Picture: Gallo Images/Papi Morake
Picture: Gallo Images/Papi Morake

After 141 days of SA’s tobacco ban, which saw levels of illicit trade in tobacco rocket, British American Tobacco SA (BAT SA) is now urging the government to step in and eradicate the illegal sale of cigarettes.

The company, headquartered in London, has also called for the government to urgently ratify the World Health Organisation’s illicit trade protocol, which would include implementing a track and trace system, so packs can be traced back to their origin.

Introducing traceability to cigarette packs has long been on the cards. As far back as 2007, the SA Revenue Service (Sars) signalled that it intended to introduce more appropriate measures to securely mark and track tobacco products.

It undertook to do so again in 2010, 2013, 2016, 2017 and 2018. It tried to launch a secure marking programme in 2019. But guess what: the tender was delayed. Three times. Until it was ultimately cancelled.

Why did this happen? In large part, because BAT – the same company now clamouring for the introduction of a track and trace system — was extremely vocal in its opposition to the plan, through the Tobacco Institute of Southern Africa (Tisa).

After the tender was published, no fewer than 18 articles appeared in the media, arguing that “the new system had been rushed”; it “would capture only the legal market”; and it would “drive illicit trade up further”. The articles accused Sars of “wasting billions of rands”.

The media onslaught was relentless — and the loudest voice was that of Big Tobacco.

Now all of a sudden, BAT believes this is a good thing.

Let’s be clear – SA absolutely should ratify the illicit trade protocol, and it absolutely should introduce far stronger supply chain control measures for tobacco products.

The boom in illicit cigarettes never would have happened had we had appropriate controls and enforcement capacity in place to begin with. As a country, we have virtually no insight into production volumes, and have to take cigarette manufacturers at their word.

It’s easy to simply not declare a batch; set up a covert factory the taxman knows nothing about; or run entire unmapped contraband towns (as BAT has allegedly been doing in the Democratic Republic of Congo).

We do not, in any notable way, monitor the tobacco supply chain. We do not compare how many filters or cigarette papers a company buys against the number of cigarettes declared. There is, in fact, no way to track where the packs go once they are sold, or to trace packs found on the market back to where they came from.

Manufacturers are under no obligation to use “know your customer” policies or to apply due diligence checks to the people they do business with.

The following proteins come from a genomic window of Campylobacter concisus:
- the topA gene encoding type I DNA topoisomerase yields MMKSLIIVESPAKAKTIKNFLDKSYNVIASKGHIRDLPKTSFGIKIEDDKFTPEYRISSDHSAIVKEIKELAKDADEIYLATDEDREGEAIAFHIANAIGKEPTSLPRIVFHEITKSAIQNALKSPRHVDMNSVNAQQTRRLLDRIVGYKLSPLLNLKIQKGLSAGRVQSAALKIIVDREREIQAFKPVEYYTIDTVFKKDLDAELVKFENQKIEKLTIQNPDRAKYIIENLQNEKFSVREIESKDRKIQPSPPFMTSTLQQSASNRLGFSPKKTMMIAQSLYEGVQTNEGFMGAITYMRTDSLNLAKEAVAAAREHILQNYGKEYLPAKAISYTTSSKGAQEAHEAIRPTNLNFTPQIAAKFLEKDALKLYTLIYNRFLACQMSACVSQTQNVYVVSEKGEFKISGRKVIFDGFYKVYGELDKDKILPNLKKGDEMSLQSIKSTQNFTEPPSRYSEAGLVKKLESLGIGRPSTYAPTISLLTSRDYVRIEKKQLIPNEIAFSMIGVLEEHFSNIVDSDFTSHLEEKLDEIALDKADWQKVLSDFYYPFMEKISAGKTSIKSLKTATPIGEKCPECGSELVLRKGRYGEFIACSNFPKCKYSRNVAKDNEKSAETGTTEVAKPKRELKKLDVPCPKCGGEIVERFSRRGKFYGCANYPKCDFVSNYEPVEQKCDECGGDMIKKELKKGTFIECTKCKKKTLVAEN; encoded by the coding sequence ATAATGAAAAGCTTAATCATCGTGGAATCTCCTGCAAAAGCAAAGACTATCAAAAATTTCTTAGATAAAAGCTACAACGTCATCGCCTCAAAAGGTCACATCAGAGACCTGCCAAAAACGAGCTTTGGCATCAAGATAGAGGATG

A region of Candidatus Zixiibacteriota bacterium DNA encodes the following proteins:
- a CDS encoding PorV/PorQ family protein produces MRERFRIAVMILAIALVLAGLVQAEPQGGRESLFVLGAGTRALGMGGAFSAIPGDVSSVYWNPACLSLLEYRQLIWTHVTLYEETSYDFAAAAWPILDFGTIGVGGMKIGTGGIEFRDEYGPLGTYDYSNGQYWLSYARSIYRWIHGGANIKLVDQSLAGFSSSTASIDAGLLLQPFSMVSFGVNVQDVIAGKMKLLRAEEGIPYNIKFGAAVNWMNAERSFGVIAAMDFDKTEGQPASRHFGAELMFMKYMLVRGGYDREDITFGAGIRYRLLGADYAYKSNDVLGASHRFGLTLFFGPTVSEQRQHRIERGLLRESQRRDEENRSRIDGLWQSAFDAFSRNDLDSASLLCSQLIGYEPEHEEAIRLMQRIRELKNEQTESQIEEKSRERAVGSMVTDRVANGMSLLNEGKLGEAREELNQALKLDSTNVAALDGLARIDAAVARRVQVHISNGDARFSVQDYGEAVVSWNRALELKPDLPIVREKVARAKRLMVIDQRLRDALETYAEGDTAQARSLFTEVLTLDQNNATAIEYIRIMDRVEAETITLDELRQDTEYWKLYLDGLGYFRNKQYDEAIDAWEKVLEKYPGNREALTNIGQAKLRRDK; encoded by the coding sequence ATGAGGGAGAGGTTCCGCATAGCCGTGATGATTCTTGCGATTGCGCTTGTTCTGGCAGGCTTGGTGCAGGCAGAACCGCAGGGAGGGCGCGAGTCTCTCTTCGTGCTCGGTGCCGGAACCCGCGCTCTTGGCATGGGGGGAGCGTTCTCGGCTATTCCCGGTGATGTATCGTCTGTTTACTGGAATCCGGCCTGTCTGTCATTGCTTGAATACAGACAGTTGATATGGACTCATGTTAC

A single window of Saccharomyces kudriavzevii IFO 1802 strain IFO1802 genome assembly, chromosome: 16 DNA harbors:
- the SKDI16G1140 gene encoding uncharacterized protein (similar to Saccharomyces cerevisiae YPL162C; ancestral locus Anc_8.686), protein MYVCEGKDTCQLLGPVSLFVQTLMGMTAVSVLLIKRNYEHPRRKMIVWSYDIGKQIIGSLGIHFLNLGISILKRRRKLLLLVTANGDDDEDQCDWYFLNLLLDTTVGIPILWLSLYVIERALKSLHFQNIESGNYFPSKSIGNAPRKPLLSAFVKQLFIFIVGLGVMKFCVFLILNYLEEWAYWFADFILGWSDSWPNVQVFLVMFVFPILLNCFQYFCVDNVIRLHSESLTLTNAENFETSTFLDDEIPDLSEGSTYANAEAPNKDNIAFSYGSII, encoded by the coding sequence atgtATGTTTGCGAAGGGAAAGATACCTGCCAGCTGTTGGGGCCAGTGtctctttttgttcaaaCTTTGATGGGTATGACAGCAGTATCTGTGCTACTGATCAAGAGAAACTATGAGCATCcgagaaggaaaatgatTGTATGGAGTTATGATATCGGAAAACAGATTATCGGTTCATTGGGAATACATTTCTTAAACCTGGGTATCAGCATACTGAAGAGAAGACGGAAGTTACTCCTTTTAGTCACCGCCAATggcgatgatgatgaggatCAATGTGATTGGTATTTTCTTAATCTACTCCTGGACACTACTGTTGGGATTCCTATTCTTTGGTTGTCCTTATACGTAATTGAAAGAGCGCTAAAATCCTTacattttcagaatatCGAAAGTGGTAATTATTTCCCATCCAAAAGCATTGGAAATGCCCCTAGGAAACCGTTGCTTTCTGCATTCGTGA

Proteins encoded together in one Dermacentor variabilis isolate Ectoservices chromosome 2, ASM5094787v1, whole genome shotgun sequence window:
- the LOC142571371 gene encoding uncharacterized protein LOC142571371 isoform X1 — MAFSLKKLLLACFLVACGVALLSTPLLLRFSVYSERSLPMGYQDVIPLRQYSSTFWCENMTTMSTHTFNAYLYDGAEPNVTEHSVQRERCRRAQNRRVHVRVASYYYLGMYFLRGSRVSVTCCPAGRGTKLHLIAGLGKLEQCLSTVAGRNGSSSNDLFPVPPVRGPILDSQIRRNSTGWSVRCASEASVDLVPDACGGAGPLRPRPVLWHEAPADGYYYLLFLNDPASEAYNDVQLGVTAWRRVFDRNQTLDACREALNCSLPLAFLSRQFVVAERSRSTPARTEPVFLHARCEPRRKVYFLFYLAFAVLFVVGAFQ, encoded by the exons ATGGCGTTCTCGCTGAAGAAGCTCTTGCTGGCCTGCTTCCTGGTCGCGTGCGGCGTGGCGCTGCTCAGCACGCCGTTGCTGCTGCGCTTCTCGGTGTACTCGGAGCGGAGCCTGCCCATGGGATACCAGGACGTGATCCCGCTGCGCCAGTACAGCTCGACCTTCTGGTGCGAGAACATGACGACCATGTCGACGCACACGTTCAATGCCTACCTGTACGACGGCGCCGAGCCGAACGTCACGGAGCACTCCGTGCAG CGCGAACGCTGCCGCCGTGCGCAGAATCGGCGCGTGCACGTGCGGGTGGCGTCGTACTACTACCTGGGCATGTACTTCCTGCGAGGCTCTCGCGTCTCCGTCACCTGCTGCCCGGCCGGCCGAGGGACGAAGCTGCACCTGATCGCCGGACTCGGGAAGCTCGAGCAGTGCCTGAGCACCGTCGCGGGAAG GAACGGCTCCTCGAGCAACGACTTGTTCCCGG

Instead, we are plagued with archaic excise administration systems that cannot adequately compensate for the integrity risks that are inherent in any highly manual system that only checks a small percentage of consignments, for a commodity that poses a very high risk.

Nor, in fact, do we really regulate the purchase or import of tobacco manufacturing equipment. (Right now, you can readily buy state-of-the-art cigarette machines online from sites like Alibaba.com for $1.5m to $3m).

So why is BAT now, schizophrenically, demanding traceability? Especially since, less than a year ago, it was so vocally opposed to the very same initiative?

Not too long ago, in 2013, BAT was accused of bribing a politician in Kenya to make sure a cigarette track and trace tender was not awarded to an independent service provider. And in Uzbekistan, the company reportedly tried to persuade the government to introduce a tax stamp traceability system for smaller manufacturers, while arguing it should be exempted.

So here is how this will probably play out: BAT will likely urge the government to act with some resolve. It will likely tell the government it needs a traceability system, but that an independent system would take too long to implement and would be too costly.

Then, it will likely tell the government that it has its own traceability solution ready to roll out. And when that happens, that’s when the foxes begin guarding the henhouse.

*Snyckers, an independent illicit trade expert and former SA Revenue Service executive, is the author of an exposé released in May on the role of big tobacco in fuelling illicit trade ‘Dirty Tobacco: Spies, Lies and Mega Profits’

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